It’s not often that I get a request for a post to GatorUptown.com, but when I do, I give it serious thought. So earlier this week, when a friend suggested I write about the death of Fred Phelps, pastor of the infamous Westboro Baptist Church, I was intrigued.
This isn’t the first time I’ve written about the Westboro Baptist Church, and chances are it won’t be the last either.
My fascination with the WBC goes back several years, but my first post about it was in January of 2009: “God Hates Shrimp” mentioned the so-called church in a post about the hypocrisy of anti-gay sentiment fueled by religious teachings. But over the years I’ve written more directly about the church, and their infamous picketing in a bizarre attempt to spread Jesus’s teachings to the masses. If you’re curious, check these out:
- College Student vs. Westboro Baptist Church
- Westboro Baptist Church vs. Millersville University
- Westboro Baptist Church vs. Catholics
- George Vogel vs. Westboro Baptist Church
- Westboro Baptist Church vs. Innocent Victims of Arizona Shooting
- Westboro Baptist Church vs. Dr. Phillips High School
Yes, apparently they’ve been on my mind.
But what, then, do I think about this week’s highly-publicized death of WBC founder Fred Phelps? First, I’m glad he’s dead. Yes, that’s an awful sentiment, and some people may be appalled at my lack of empathy for an obviously deranged man who lived a life filled with hatred and despair. Truly, the last few decades of his life must have been awful for him and everyone around him. I feel sorry for the family and everyone they touched, but that doesn’t make me any less relieved that he’s finally dead. I hope his family is able to get out from under the shadow of his influence and get back to a life focused on something else.
What may surprise you, though, is that I’m also glad he was alive, and glad that he had the opportunity to preach his own brand of batshit craziness. Yes, his words and teachings were hateful, and they undoubtedly caused emotional harm to many. But in a strange way, I think he’s been good for the LGBT movement.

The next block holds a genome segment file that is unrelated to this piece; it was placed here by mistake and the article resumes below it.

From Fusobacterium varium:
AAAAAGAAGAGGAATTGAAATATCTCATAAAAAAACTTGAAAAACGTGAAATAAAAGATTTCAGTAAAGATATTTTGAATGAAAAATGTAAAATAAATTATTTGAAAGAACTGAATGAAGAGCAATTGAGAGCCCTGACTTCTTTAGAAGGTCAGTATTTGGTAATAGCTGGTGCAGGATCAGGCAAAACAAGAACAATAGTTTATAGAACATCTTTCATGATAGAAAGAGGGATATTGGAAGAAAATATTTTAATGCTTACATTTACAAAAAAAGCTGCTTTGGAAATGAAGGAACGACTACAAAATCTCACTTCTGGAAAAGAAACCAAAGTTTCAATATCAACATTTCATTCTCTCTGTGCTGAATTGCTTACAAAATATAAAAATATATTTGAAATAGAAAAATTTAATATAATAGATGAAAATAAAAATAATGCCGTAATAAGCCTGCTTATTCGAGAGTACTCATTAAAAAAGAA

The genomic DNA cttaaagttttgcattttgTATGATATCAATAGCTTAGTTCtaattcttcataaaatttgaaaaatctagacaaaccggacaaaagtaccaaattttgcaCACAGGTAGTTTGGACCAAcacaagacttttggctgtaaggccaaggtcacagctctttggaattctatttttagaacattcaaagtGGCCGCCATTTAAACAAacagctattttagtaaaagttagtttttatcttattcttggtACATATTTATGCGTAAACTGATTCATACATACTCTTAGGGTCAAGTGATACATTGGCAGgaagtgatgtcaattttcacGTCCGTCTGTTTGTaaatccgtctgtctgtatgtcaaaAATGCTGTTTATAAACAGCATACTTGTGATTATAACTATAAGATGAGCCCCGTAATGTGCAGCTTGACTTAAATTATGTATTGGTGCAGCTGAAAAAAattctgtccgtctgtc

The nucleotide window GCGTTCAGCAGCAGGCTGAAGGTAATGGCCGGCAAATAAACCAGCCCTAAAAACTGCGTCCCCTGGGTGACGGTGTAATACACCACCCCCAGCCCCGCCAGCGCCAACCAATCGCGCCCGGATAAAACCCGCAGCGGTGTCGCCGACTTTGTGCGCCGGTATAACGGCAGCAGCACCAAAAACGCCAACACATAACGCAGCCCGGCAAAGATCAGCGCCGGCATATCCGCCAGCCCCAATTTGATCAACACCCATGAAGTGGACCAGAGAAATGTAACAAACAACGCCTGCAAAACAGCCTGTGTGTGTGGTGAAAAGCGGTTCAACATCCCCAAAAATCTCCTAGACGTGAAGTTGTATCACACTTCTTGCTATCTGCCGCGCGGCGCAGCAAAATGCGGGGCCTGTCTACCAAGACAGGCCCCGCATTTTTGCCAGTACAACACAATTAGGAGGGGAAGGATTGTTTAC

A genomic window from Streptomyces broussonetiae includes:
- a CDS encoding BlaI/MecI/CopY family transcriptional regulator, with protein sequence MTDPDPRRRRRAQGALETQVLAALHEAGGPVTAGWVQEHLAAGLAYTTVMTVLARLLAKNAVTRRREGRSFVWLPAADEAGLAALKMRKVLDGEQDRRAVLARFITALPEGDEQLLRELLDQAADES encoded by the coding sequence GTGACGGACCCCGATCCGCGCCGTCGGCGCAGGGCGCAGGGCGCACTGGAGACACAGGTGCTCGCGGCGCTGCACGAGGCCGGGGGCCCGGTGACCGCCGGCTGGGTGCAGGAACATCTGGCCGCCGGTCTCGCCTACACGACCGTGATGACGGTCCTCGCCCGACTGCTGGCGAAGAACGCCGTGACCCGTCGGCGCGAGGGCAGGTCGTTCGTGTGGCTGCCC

Think of this: quiet, unacknowledged bias and prejudice is often hidden under the surface and never really addressed, but it still affects a person’s thoughts and behaviors. By shining a big light on his hateful views, Fred Phelps showed the world just how awful anti-LGBT sentiment can truly be. By picketing funerals, schools, and even churches with signs that read “GOD HATES FAGS” and “PRAY FOR MORE DEAD SOLDIERS”, Phelps and his family made it inarguably clear that there’s a lot of intolerance and evil out there masquerading as religion. And widely circulated photos of their children holding up signs drove home the point that this kind of teaching is poisoning the minds of young people.
Fred Phelps and the Westboro Baptist Church managed to take anti-LGBT views and make them highly visible, to the point that they became a rallying cry for others who finally had enough. LGBT activists loved to point at their extremes and energize their base to do something about this, and even straight supporters were motivated to stand up against this kind of lunacy. In a sense, WBC became a common enemy, and those who support LGBT equality could link arms in solidarity against them.
So yes, he was (or at least, became) a terrible human being, and the world is a better place with him dead… But maybe he was just dangerous enough to help spark a backlash that ultimately moved LGBT issues closer to equality as a result. In death, he now becomes a cautionary tale of how prejudice can destroy a person, but also of how other people can be motivated to stand up for what’s right when pushed too far.
Let’s be relieved that he’s gone, grateful that he inspired a lot of people to be stronger activists and allies, and hopeful that the world is moving towards greater love for one another in his absence.